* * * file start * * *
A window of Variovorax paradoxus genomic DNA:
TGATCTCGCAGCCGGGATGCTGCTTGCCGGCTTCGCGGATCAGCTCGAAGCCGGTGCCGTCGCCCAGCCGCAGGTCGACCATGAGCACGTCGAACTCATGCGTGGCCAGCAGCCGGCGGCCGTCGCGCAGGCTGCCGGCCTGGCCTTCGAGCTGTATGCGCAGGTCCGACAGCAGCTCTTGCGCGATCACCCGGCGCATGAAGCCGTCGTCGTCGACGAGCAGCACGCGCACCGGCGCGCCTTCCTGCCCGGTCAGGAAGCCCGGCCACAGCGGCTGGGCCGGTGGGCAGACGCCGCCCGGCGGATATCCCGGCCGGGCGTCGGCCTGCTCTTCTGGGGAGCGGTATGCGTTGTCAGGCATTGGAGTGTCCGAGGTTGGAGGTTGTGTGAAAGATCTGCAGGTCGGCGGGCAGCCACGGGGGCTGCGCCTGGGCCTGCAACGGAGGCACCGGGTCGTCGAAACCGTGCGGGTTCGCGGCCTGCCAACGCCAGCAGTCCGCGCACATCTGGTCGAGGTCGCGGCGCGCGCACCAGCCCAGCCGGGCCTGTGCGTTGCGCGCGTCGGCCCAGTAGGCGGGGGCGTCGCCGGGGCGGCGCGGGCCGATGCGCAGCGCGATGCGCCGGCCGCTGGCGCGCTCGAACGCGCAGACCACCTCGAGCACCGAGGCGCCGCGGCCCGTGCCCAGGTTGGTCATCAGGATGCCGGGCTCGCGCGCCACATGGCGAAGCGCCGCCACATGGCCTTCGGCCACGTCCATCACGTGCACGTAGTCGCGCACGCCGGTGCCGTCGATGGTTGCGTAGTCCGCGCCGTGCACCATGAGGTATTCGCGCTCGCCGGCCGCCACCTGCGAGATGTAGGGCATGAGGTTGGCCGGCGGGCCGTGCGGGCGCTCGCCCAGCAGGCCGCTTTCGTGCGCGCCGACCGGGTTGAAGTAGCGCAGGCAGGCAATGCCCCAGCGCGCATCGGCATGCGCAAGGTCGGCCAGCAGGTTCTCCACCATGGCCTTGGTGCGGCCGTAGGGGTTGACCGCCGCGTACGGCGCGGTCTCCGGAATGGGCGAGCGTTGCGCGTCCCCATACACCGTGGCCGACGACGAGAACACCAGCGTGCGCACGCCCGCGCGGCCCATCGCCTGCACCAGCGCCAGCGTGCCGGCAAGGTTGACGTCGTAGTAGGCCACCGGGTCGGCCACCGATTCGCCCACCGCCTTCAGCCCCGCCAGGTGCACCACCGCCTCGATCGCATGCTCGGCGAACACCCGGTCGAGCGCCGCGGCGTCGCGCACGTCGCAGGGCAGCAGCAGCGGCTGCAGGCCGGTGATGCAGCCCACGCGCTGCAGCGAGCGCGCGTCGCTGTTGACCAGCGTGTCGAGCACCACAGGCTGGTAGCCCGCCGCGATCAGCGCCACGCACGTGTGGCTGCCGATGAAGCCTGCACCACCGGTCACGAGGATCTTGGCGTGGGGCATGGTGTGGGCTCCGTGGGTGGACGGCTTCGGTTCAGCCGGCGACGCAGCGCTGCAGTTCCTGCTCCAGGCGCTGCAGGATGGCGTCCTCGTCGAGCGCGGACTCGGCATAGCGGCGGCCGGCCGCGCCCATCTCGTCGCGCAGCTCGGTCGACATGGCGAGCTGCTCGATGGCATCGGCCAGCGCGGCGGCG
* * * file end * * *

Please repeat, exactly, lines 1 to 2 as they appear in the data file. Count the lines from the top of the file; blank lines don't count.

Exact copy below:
A window of Variovorax paradoxus genomic DNA:
TGATCTCGCAGCCGGGATGCTGCTTGCCGGCTTCGCGGATCAGCTCGAAGCCGGTGCCGTCGCCCAGCCGCAGGTCGACCATGAGCACGTCGAACTCATGCGTGGCCAGCAGCCGGCGGCCGTCGCGCAGGCTGCCGGCCTGGCCTTCGAGCTGTATGCGCAGGTCCGACAGCAGCTCTTGCGCGATCACCCGGCGCATGAAGCCGTCGTCGTCGACGAGCAGCACGCGCACCGGCGCGCCTTCCTGCCCGGTCAGGAAGCCCGGCCACAGCGGCTGGGCCGGTGGGCAGACGCCGCCCGGCGGATATCCCGGCCGGGCGTCGGCCTGCTCTTCTGGGGAGCGGTATGCGTTGTCAGGCATTGGAGTGTCCGAGGTTGGAGGTTGTGTGAAAGATCTGCAGGTCGGCGGGCAGCCACGGGGGCTGCGCCTGGGCCTGCAACGGAGGCACCGGGTCGTCGAAACCGTGCGGGTTCGCGGCCTGCCAACGCCAGCAGTCCGCGCACATCTGGTCGAGGTCGCGGCGCGCGCACCAGCCCAGCCGGGCCTGTGCGTTGCGCGCGTCGGCCCAGTAGGCGGGGGCGTCGCCGGGGCGGCGCGGGCCGATGCGCAGCGCGATGCGCCGGCCGCTGGCGCGCTCGAACGCGCAGACCACCTCGAGCACCGAGGCGCCGCGGCCCGTGCCCAGGTTGGTCATCAGGATGCCGGGCTCGCGCGCCACATGGCGAAGCGCCGCCACATGGCCTTCGGCCACGTCCATCACGTGCACGTAGTCGCGCACGCCGGTGCCGTCGATGGTTGCGTAGTCCGCGCCGTGCACCATGAGGTATTCGCGCTCGCCGGCCGCCACCTGCGAGATGTAGGGCATGAGGTTGGCCGGCGGGCCGTGCGGGCGCTCGCCCAGCAGGCCGCTTTCGTGCGCGCCGACCGGGTTGAAGTAGCGCAGGCAGGCAATGCCCCAGCGCGCATCGGCATGCGCAAGGTCGGCCAGCAGGTTCTCCACCATGGCCTTGGTGCGGCCGTAGGGGTTGACCGCCGCGTACGGCGCGGTCTCCGGAATGGGCGAGCGTTGCGCGTCCCCATACACCGTGGCCGACGACGAGAACACCAGCGTGCGCACGCCCGCGCGGCCCATCGCCTGCACCAGCGCCAGCGTGCCGGCAAGGTTGACGTCGTAGTAGGCCACCGGGTCGGCCACCGATTCGCCCACCGCCTTCAGCCCCGCCAGGTGCACCACCGCCTCGATCGCATGCTCGGCGAACACCCGGTCGAGCGCCGCGGCGTCGCGCACGTCGCAGGGCAGCAGCAGCGGCTGCAGGCCGGTGATGCAGCCCACGCGCTGCAGCGAGCGCGCGTCGCTGTTGACCAGCGTGTCGAGCACCACAGGCTGGTAGCCCGCCGCGATCAGCGCCACGCACGTGTGGCTGCCGATGAAGCCTGCACCACCGGTCACGAGGATCTTGGCGTGGGGCATGGTGTGGGCTCCGTGGGTGGACGGCTTCGGTTCAGCCGGCGACGCAGCGCTGCAGTTCCTGCTCCAGGCGCTGCAGGATGGCGTCCTCGTCGAGCGCGGACTCGGCATAGCGGCGGCCGGCCGCGCCCATCTCGTCGCGCAGCTCGGTCGACATGGCGAGCTGCTCGATGGCATCGGCCAGCGCGGCGGCG